Stories about Travel from January, 2008
Barbadian Notes from the Margin argues for an inter-island Caribbean ferry service. “Moving people and goods from island to island is hugely difficult….”
A few interesting blogs have emerged in the Bosnian blogosphere recently, showing the growing interest in blogging and Web 2.0 in the Balkans. Elia Varela Serra introduces the newcomers: a president, an ambassador, and a travelguide writer.
ShaoShilong posts some great pictures of Xi Hu or West Lake in white winter.
Hecaitou points out that the google map for spring travel transportation is very helpful and he expresses great thanks for the staff creating the page.
Living in Shkoder writes about the work of Adrian Paci, an Albania-born, Italy-based artist.
Adventures in Wheelville writes about “the new (and rather mysterious) art group Janša, Janša, Janša, a group of artists who'd recently changed their names to that of the Prime Minister for reasons which they would not divulge to the public.”
Belgrade 2.0 muses on Belgrade's past and posts some old videos.
Siberian Light highlights “the most influential, the most interesting and sometimes the most controversial Russia blogs out there” – “in no particular order.”
Because of the heavy snow in Hunan, the spring train traffic has been seriously affected. The situation in Guangzhou Railway station can be viewed at 56.com (zh). Inmediahk.net has an article written by a mainland reporter, pointing out that the traffic problem at the eve of spring festival has been...
Leigh’s new adventure in Azerbaijan takes a look at trends in fashion in the former Soviet republic. In particular, the blog notes, women are significantly more stylish and less conservative than men.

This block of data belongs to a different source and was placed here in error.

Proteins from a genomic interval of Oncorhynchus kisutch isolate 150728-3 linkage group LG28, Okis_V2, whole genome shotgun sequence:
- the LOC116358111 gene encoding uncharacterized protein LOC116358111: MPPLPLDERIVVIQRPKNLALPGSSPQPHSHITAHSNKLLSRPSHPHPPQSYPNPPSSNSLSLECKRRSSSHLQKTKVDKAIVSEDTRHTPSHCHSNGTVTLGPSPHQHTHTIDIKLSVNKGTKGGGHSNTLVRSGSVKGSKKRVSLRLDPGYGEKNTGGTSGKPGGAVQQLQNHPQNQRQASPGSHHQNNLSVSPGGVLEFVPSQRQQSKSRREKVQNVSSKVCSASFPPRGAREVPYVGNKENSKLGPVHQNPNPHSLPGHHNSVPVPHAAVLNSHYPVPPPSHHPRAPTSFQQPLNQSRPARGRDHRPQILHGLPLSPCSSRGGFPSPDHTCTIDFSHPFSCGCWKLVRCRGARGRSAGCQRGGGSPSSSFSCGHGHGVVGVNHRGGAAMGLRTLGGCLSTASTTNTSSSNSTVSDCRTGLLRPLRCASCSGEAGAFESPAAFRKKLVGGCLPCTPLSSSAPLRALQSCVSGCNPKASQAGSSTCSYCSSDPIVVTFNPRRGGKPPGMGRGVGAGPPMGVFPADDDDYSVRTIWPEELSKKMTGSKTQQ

There is a popular belief that in Brazil the year only starts after Carnival. Be this an exaggeration or not, there is not much else being talked about on the country's blogosphere: everyone is dusting off their costumes, getting into the mood and counting down the days for the biggest street party on Earth. Here's a round up of bloggers expectations in Rio de Janeiro, Bahia, Pernambuco, and the lesser known carnival in Minas Gerais.
just a little something writes about a trip to Bhutan. Immigration, instant noodles and breathtaking scenes.
Richard Barrow points steam train enthusiasts to a train shed in Bangkok that houses some old steam engines.
Viola in Vilnius writes about Lithuanian flautist Vytautas Sriubikis – and briefly mentions the Hill of Crosses, quite an extraordinary place near the town of Siauliai, which “not surprisingly is a hill covered in crosses, and a bit of a place of pilgrimage.”
Pestiside.hu responds to an LA reader who is afraid of going to Budapest.
Our Man in Gdansk writes about Poland's eastern border, the non-Schengen, closely guarded one: “A lorry driver died in the 20-mile queue at the Ukrainian-Polish border crossing at Dorohusk. Warsaw sat up and noticed: Poland has an eastern border.”
Window on Eurasia writes about hajj quotas and how it relates to Russia's Muslims.
Sleeping with Pengovsky posts a copy of the Beatles’ ‘Yesterday’ – spelled phonetically by Croatian musicians: “… For all of you native speakers out there – if you ever wondered how English sounds to people from the Balkans – take a look at the above picture. It just doesn’t get...
Neurotic Iraq Wife is back to blogging and updates us on what we missed during her hiatus. She also comments on the Iraqi flag change towards the end of her post.
Phnom Penh based blogger Mythical Dude shares some High Dynamic Range images of the city of the city on his Flickr page.